Excerpt: Interview with David Soares

TEMPLETON: You were the outsider and the underdog. Were you surprised that you won?
SOARES: No, we put in the work. We didn’t have the money but we had the people. Money allows you to reach people in sound bites. My campaign was door-to-door. We could really talk through things with people. And it worked.

TEMPLETON: Who was in the coalition that supported you?
SOARES: It was built up from people I’d already worked with when I was in the DA’s office. I was assigned to deal with the most challenged areas in Albany. I had to build a coalition not for political purposes but for the purpose of public safety—teaching [people] how to hold agencies accountable. [The coalition] included churches, neighborhood associations, progressives, the drug treatment community—a rainbow of many preexisting coalitions.

TEMPLETON: How does your local victory differ from the Republicans’ national victory?
SOARES: In my case, you had someone finally say, “Enough is enough—this is wrong.” Someone who had every reason to continue on in the institution that was paying my mortgage and car payment like it was all okay. I think this resonated with people.

TEMPLETON: The media says that the Republicans won on moral values. Was there anything comparable in your race that made people vote for you?
SOARES: The inherent sense of unfairness in a system that’s supposed to represent justice. We have this vision of justice—she . . . [has] her scales, her sword, and blinders. But the Rockefeller drug laws in their application violate all of that. The thing that my opponents don’t see is that most people have a person in their family with either a drug or drinking problem; addiction isn’t confined to a particular zip code.

TEMPLETON: What’s your advice to the Democratic leadership?
SOARES: You cannot take people for granted. Demographics have shifted, but you still haven’t gone back to the communities you’ve taken for granted for so long. Get back to your base; do not underestimate the power of the door-to-door campaign. Organizations that exist in your area that you may deem to have opposing views—look to them for the common views and [to] bring people in. Look at what brings people together.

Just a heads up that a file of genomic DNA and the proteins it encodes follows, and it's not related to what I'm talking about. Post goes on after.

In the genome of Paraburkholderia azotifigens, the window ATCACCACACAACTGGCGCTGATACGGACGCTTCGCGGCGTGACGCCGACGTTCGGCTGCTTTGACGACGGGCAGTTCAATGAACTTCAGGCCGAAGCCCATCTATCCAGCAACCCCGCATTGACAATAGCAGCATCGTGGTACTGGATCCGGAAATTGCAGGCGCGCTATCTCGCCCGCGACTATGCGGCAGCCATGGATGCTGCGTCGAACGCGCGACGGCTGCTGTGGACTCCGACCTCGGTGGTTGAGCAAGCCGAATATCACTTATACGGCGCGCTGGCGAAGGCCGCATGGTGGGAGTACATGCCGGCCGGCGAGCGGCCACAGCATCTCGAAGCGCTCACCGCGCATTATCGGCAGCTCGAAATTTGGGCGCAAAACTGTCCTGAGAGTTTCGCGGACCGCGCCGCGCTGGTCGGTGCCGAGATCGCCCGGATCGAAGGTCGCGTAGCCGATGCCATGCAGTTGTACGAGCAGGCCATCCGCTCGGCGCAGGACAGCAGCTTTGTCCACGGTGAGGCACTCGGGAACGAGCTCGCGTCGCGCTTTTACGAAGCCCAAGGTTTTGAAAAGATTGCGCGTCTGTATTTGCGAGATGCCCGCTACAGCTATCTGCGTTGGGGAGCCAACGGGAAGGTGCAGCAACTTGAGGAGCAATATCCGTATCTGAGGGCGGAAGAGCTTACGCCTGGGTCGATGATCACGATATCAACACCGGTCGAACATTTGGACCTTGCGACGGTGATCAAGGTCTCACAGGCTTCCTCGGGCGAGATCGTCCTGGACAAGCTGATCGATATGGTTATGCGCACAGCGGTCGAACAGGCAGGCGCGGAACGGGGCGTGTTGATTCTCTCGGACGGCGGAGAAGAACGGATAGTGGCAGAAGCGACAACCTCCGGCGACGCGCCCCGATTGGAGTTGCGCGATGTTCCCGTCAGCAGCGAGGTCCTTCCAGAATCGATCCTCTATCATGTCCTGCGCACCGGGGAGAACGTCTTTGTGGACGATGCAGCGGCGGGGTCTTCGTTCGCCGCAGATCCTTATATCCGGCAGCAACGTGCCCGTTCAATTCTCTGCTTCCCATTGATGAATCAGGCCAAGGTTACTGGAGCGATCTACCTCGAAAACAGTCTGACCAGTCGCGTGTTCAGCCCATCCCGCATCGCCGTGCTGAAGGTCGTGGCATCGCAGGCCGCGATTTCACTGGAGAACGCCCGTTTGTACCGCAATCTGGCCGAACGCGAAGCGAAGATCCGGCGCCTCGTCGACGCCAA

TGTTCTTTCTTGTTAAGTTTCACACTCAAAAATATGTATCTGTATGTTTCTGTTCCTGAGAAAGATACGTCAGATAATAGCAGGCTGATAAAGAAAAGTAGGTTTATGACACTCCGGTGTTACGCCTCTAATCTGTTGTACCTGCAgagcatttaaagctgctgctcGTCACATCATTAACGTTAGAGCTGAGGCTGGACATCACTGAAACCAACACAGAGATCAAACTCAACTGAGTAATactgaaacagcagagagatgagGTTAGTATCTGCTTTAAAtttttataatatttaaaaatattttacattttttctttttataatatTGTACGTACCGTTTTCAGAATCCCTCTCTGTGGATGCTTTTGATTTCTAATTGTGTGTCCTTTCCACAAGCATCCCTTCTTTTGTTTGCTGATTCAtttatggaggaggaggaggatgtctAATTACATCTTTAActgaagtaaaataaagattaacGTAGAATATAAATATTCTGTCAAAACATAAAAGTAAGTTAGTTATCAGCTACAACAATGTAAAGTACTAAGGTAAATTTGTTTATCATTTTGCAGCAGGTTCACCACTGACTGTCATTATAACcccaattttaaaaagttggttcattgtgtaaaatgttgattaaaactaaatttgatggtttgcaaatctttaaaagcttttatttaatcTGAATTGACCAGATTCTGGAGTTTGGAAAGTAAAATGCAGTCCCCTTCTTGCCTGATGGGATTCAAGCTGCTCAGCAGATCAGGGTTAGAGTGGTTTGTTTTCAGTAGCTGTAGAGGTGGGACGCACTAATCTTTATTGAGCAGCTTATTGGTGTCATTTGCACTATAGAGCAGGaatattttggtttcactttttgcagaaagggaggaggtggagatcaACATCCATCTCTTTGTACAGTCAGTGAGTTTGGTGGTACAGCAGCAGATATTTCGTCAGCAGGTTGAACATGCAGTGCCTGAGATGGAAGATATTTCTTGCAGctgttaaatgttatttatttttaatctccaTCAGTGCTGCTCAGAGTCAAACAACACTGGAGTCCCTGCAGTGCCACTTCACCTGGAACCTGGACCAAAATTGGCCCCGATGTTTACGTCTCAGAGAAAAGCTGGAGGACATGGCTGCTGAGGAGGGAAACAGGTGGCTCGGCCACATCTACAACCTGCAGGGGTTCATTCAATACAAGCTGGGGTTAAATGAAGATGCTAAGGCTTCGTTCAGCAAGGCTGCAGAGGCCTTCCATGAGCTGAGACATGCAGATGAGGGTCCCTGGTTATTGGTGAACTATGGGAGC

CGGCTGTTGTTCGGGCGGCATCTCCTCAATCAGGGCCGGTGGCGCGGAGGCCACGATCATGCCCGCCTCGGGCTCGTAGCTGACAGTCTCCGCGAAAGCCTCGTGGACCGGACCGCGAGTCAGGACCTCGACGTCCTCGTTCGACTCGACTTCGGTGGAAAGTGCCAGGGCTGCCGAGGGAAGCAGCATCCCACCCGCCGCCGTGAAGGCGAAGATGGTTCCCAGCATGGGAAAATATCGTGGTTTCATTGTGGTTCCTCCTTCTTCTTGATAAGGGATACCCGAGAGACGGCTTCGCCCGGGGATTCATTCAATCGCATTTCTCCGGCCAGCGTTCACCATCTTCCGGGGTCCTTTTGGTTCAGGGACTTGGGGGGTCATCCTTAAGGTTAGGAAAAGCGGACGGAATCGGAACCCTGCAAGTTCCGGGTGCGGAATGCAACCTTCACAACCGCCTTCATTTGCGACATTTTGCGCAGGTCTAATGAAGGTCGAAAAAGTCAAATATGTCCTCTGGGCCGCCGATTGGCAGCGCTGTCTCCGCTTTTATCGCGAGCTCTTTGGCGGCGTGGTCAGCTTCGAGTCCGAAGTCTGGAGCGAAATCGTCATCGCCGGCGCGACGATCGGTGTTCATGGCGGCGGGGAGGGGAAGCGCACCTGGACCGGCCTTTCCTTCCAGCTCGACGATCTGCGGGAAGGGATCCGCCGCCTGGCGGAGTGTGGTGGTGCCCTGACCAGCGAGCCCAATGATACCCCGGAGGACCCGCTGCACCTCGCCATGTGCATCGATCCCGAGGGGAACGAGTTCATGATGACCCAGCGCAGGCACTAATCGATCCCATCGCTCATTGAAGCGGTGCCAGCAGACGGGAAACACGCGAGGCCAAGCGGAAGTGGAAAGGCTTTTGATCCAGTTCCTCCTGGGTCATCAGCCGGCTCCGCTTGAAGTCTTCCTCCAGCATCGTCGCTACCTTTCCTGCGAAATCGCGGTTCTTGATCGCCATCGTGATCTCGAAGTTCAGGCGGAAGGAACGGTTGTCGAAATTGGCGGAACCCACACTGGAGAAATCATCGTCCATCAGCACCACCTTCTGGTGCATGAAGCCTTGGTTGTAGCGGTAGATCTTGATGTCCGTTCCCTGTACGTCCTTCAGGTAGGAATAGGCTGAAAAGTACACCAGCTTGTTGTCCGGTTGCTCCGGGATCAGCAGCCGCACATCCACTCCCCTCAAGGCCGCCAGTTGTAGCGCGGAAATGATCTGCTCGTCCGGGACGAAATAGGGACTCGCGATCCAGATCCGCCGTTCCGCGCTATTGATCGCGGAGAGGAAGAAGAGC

#story_page_ below_article

Understand the importance of honest news ?

So do we.

The past year has been the most arduous of our lives. The Covid-19 pandemic continues to be catastrophic not only to our health - mental and physical - but also to the stability of millions of people. For all of us independent news organizations, it’s no exception.

We’ve covered everything thrown at us this past year and will continue to do so with your support. We’ve always understood the importance of calling out corruption, regardless of political affiliation.

We need your support in this difficult time. Every reader contribution, no matter the amount, makes a difference in allowing our newsroom to bring you the stories that matter, at a time when being informed is more important than ever. Invest with us.

Make a one-time contribution to Alternet All Access, or click here to become a subscriber. Thank you.

Click to donate by check.

DonateDonate by credit card
Donate by Paypal

Don't Sit on the Sidelines of History. Join Alternet All Access and Go Ad-Free. Support Honest Journalism.